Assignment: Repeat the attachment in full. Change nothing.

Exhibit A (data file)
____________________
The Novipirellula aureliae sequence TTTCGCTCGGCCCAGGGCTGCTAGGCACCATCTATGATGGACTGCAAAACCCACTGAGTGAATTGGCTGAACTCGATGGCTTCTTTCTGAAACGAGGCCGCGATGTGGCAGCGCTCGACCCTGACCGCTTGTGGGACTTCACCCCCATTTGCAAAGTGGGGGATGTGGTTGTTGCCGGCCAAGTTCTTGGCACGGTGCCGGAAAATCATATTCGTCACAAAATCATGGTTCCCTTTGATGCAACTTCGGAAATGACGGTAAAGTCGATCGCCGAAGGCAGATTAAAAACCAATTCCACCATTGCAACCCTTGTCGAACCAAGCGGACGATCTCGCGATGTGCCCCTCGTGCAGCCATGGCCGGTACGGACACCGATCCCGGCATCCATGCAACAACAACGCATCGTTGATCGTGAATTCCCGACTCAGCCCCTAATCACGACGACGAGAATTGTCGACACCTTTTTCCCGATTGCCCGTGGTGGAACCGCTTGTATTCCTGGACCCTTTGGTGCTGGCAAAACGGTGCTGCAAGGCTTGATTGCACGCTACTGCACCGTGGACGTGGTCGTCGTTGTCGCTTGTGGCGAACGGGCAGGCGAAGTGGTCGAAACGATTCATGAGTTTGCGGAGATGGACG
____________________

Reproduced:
The Novipirellula aureliae sequence TTTCGCTCGGCCCAGGGCTGCTAGGCACCATCTATGATGGACTGCAAAACCCACTGAGTGAATTGGCTGAACTCGATGGCTTCTTTCTGAAACGAGGCCGCGATGTGGCAGCGCTCGACCCTGACCGCTTGTGGGACTTCACCCCCATTTGCAAAGTGGGGGATGTGGTTGTTGCCGGCCAAGTTCTTGGCACGGTGCCGGAAAATCATATTCGTCACAAAATCATGGTTCCCTTTGATGCAACTTCGGAAATGACGGTAAAGTCGATCGCCGAAGGCAGATTAAAAACCAATTCCACCATTGCAACCCTTGTCGAACCAAGCGGACGATCTCGCGATGTGCCCCTCGTGCAGCCATGGCCGGTACGGACACCGATCCCGGCATCCATGCAACAACAACGCATCGTTGATCGTGAATTCCCGACTCAGCCCCTAATCACGACGACGAGAATTGTCGACACCTTTTTCCCGATTGCCCGTGGTGGAACCGCTTGTATTCCTGGACCCTTTGGTGCTGGCAAAACGGTGCTGCAAGGCTTGATTGCACGCTACTGCACCGTGGACGTGGTCGTCGTTGTCGCTTGTGGCGAACGGGCAGGCGAAGTGGTCGAAACGATTCATGAGTTTGCGGAGATGGACG